One struggles to remember the lily white, heterosexual, puritan place that was America in the 1950’s, and how thoroughly the movie industry supported those limiting labels, but lest we forget, this film reminds us. In the original play, the alcoholic high-school football star mourns his friend Skipper because he loved him with the love that dared not speak its name, which adds extra dimensions to the hot tin roof on which Maggie the Cat dances. By eliminating the theme of homosexuality, and easing allusions to racial inequality, the film simplifies the story, and allows for a happy ending. Fortunately for us, the wonderful performances by the entire cast help us suspend our own aversion to the mendacity of the altered script.
The story takes place in the southern mansion of Big Daddy, who is returning from a medical examination to his 65th birthday celebration. His son Goober is there with his shrill, pregnant wife and their five uncharming children, scheming to take over the plantation when Big Daddy dies. Big Daddy’s favored son Brick is also up from New Orleans with his frantic wife Maggie, who is anxiously trying to rekindle the romance in their marriage. The beauty and tight performance of Elizabeth Taylor save Maggie from being pathetic. Even in the face of Brick’s unemployment, alcoholism, and avowed disgust for her.
Burl Ives’ Big Daddy is a blustering, demanding patriarch who confuses money and love, for reasons we learn in a soul-searching scene amidst the dusty clutter of new found wealth. His is the character who rails against mendacity, as his voice is the loudest. The voices of the other three characters, Goober, Sister Woman, and Big Mama, are all emblematic of their characters, as are their costumes. The contrast between Maggie’s tight-wasted white, whether a slip or a dress, and Mae’s frumpy, pink maternity dress is delightful. All in all, for its time, a worthy, if incomplete, rendition of the play.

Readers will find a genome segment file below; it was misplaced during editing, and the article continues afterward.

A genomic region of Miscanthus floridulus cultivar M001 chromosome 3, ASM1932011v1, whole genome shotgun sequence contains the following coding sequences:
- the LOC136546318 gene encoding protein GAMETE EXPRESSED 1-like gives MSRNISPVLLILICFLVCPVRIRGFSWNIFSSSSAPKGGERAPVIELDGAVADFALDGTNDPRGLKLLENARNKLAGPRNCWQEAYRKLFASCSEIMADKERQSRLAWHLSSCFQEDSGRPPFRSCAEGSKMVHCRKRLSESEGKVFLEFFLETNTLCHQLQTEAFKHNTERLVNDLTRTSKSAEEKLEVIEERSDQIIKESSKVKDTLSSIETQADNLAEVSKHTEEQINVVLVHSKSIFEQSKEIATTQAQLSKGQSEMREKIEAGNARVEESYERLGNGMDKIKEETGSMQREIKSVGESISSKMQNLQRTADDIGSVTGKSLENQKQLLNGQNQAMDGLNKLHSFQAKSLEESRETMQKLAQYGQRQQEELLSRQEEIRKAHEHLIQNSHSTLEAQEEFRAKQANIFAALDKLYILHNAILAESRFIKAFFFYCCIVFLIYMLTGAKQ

By Cicely d’Autremont
Big Daddy Pollitt: "I’ve got the guts to die. What I want to know you got the guts to live?"
Brick Pollitt: "I don’t know."
Brick Pollitt: "What is the victory of a cat on a hot tin roof?"
Maggie Pollitt: "Just staying on it I guess, long as she can."
Dixie Pollitt: "Why is Uncle Brick on the floor?"
Brick Pollitt: "Because I tried to kill your Aunt Maggie. But I failed, and fell."
Big Daddy Pollitt: "There ain’t nothin’ more powerful than the odor of mendacity!"
Brick Pollitt: "A family crisis brings out the best and the worst in every member of the family."
Maggie Pollitt: "You can be young without money, but you can’t be old without it."
Maggie Pollitt, again begging for love: "You’ve got to."
Brick Pollitt: "I don’ have to do anything I don’t want to! Now, you keep forgetting the conditions on which I agreed to stay on living with you."
Maggie: "I’m not living with you! We occupy the same cage, that’s all."
Brick Pollitt: "Careful Maggie, your claws are showing."
Marilyn Monroe wanted to play Maggie the Cat.
Elvis Presley, Robert Mitchum, Montgomery Clift and Ben Gazarra all refused to play Brick.
Paul Newman accepted the role because he believed the film would use the original script. He and Tennessee Williams were both very disappointed at the alterations used in the screenplay.
This movie was scheduled to be shot in black and white, as were all “art” films of the time, including previous Tennessee Williams plays. Richard Brooks decided to shoot in color because of the famously remarkable colors of both Elizabeth Taylor’s and Paul Newman’s eyes.
The play “Cat on a Hot Tin Roof” won the Pulitzer Prize for Drama in 1955.
<br New York Times movie review by Bosley Crowther, September 19, 1958